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Warnock, Ossoff to be sworn into Senate Wednesday afternoon

Warnock, Ossoff to be sworn into Senate Wednesday afternoon
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Raphael WarnockRaphael WarnockAdvocates warn restrictive voting bills could end Georgia's record turnout 'Bloody Sunday' to be commemorated for first time without John Lewis LeBron James's More Than A Vote ad campaign focuses on defending voting rights MORE and Jon OssoffJon OssoffAdvocates warn restrictive voting bills could end Georgia's record turnout Klain on Harris breaking tie: 'Every time she votes, we win' Georgia Gov. Kemp says he'd 'absolutely' back Trump as 2024 nominee MORE will be sworn in as Georgia’s new senators on Wednesday, hours after President-elect Joe BidenJoe BidenBiden to sign executive order aimed at increasing voting access Myanmar military conducts violent night raids Confidence in coronavirus vaccines has grown with majority now saying they want it MORE and Vice President-elect Kamala HarrisKamala HarrisBiden takes victory lap after Senate passes coronavirus relief package It will be Vice (or) President Harris against Gov. DeSantis in 2024 — bet on it Trump sued by Democrat over mob attack on Capitol MORE take their oaths of office. 

The swearing-in ceremonies for the two Georgia Democrats will take place at the U.S. Capitol at 4:30 p.m. EST, their campaigns announced on Tuesday. The ceremonies will be presided over by Kamala Harris, who at that point will be vice president. 

Earlier on Tuesday, Georgia Secretary of State Brad Raffensperger certified their electoral victories, reaffirming the two Democrats as the next senators from Georgia.

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Warnock and Ossoff won a pair of runoff elections earlier this month, ousting Sen. Kelly LoefflerKelly LoefflerAdvocates warn restrictive voting bills could end Georgia's record turnout Georgia Gov. Kemp says he'd 'absolutely' back Trump as 2024 nominee Bipartisan bill would ban lawmakers from buying, selling stocks MORE (R-Ga.) and former Sen. David PerdueDavid PerdueAdvocates warn restrictive voting bills could end Georgia's record turnout Georgia Gov. Kemp says he'd 'absolutely' back Trump as 2024 nominee Bipartisan bill would ban lawmakers from buying, selling stocks MORE (R-Ga.), respectively.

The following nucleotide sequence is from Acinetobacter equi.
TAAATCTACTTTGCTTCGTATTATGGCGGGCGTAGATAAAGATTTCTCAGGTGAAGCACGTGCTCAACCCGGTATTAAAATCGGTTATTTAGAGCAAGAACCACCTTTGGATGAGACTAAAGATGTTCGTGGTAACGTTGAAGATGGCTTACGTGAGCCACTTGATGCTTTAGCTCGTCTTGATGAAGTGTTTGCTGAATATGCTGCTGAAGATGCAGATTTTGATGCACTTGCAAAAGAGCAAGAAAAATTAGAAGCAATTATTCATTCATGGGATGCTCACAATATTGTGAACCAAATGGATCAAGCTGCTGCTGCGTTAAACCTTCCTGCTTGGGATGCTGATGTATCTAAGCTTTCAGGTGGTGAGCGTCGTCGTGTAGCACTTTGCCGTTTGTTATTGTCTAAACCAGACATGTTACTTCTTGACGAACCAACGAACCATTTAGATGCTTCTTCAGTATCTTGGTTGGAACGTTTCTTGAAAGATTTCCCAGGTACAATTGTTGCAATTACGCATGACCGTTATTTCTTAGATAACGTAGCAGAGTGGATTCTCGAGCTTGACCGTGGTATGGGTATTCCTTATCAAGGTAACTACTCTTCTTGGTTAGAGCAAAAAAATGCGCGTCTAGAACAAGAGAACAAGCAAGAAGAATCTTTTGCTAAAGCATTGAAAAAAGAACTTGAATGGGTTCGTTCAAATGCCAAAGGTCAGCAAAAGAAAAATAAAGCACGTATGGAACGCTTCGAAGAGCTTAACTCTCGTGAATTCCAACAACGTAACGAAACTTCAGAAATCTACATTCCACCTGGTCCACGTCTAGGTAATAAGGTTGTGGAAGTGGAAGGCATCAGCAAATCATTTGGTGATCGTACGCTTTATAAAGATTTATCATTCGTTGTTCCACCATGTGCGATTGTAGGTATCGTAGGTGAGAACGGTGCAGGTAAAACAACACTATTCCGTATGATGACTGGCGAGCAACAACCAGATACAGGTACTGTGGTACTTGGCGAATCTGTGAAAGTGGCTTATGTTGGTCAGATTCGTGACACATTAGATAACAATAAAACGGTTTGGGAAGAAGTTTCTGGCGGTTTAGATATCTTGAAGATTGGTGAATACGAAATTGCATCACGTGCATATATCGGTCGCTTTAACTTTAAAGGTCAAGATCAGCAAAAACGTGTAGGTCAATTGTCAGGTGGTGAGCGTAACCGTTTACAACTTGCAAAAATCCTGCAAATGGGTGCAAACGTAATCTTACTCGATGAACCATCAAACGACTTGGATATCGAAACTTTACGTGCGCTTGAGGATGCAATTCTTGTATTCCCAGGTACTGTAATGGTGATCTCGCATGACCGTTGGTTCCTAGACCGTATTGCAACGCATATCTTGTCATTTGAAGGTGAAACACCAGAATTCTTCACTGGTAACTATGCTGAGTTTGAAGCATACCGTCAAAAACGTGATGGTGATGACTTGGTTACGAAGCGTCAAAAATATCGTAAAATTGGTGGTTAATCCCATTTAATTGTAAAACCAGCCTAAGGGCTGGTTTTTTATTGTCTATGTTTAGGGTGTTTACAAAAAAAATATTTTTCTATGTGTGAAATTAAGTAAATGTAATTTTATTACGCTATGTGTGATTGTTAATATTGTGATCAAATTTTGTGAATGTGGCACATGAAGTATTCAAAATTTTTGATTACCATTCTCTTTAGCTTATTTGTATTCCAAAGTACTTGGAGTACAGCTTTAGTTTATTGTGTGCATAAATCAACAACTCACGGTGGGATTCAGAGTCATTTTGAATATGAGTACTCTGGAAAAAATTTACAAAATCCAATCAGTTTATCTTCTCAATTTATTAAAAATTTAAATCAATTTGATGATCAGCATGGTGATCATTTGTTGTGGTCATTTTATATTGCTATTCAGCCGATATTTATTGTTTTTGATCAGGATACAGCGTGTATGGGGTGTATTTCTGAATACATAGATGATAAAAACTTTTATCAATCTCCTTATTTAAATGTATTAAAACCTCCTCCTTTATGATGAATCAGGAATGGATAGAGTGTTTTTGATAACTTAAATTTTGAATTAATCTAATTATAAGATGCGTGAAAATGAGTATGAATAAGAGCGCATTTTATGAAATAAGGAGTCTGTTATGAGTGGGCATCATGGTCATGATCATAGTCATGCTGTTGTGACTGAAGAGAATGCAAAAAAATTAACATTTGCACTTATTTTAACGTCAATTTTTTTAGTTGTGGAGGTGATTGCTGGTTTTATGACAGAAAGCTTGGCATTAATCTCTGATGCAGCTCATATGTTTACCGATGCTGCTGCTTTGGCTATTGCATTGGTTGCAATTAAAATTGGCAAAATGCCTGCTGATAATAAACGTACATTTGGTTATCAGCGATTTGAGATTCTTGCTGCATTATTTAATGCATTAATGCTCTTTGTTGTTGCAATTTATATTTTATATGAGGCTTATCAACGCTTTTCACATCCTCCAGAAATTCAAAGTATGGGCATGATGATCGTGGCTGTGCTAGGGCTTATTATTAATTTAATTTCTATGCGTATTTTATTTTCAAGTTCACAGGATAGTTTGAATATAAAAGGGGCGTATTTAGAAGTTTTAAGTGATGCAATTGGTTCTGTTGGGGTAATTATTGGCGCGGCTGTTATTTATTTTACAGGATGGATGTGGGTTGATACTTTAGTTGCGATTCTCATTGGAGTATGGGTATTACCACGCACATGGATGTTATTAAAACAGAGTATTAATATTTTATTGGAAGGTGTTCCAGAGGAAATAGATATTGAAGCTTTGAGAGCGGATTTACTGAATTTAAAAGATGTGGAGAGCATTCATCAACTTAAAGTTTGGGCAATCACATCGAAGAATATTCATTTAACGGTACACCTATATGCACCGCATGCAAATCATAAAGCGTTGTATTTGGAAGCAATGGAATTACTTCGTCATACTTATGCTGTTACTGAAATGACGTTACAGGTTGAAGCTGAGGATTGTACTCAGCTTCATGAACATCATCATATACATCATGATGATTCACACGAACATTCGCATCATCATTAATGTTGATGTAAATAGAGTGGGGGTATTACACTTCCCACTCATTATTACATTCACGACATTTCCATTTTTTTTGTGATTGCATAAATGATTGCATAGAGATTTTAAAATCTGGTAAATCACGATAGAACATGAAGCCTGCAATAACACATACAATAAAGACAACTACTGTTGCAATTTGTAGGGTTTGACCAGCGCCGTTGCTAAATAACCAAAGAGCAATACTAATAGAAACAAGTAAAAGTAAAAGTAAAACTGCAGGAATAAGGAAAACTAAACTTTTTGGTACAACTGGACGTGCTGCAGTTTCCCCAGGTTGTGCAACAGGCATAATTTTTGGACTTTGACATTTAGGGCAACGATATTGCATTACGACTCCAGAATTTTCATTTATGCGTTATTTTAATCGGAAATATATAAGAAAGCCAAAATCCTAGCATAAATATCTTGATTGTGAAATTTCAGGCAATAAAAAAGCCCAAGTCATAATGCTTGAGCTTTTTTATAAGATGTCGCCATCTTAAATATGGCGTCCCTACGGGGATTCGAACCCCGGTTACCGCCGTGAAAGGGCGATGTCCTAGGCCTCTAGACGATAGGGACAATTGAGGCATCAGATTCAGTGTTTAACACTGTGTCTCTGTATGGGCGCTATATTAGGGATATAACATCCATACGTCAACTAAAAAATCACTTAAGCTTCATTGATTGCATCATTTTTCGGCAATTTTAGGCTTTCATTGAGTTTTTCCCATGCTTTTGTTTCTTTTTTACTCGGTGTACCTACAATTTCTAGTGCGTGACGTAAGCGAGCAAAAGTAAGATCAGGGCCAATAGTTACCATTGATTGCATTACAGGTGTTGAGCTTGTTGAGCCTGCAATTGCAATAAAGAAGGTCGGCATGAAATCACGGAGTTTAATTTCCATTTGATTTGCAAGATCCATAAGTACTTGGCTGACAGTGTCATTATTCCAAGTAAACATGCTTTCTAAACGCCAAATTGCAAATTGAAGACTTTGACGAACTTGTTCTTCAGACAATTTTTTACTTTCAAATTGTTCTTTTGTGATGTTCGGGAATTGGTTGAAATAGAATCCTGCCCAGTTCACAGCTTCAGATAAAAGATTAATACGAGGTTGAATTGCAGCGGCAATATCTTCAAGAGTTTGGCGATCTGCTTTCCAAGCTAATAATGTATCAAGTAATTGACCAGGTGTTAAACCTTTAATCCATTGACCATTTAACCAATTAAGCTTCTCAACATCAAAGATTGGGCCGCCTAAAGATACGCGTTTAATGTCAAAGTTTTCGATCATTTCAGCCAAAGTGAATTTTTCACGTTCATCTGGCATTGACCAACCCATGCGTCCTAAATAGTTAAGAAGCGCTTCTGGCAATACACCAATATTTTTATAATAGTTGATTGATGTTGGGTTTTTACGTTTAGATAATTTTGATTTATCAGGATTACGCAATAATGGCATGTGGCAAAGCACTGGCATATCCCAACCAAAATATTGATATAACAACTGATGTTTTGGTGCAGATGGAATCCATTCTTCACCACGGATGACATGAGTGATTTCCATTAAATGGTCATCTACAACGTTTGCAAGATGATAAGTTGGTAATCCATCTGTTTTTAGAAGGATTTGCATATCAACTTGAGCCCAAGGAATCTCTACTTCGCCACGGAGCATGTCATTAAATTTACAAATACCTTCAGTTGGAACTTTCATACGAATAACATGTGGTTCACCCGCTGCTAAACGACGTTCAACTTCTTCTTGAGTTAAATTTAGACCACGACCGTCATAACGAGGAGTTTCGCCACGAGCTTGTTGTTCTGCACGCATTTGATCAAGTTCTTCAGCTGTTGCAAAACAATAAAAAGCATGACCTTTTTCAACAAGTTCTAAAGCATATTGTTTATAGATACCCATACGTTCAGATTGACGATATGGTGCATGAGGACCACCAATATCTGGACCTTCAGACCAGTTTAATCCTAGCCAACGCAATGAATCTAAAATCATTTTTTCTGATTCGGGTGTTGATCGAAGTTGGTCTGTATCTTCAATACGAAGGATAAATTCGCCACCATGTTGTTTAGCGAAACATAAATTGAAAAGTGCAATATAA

Their victories were a massive boon to Democrats, effectively handing the party control of the Senate. Once they are sworn in, the upper chamber will be split evenly between the two parties, though Harris will cast the deciding vote in the event of a tie.

Both Warnock and Ossoff will break barriers when they are sworn in. 

Warnock will become Georgia’s first Black senator and only the second Black senator from a southern state since Reconstruction. Ossoff, meanwhile, will be the first Jewish senator from Georgia.

Once a Republican stronghold, Georgia has become one of the fastest-growing and most-diverse battlegrounds in the country, marked by fierce and increasingly close elections.

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Biden became the first Democratic presidential candidate to win the state in nearly three decades in November after he narrowly defeated President TrumpDonald TrumpBiden to sign executive order aimed at increasing voting access Albany Times Union editorial board calls for Cuomo's resignation Advocates warn restrictive voting bills could end Georgia's record turnout MORE in Georgia. 

Ossoff and Warnock didn’t receive enough support at the time to win their respective races outright. But both advanced to runoff elections that garnered national attention and hundreds of millions of dollars in political spending.

Their victories in the Jan. 6 runoff elections were driven by record-shattering voter turnout, especially in Democratic-leaning parts of the state, like Atlanta and its sprawling suburbs.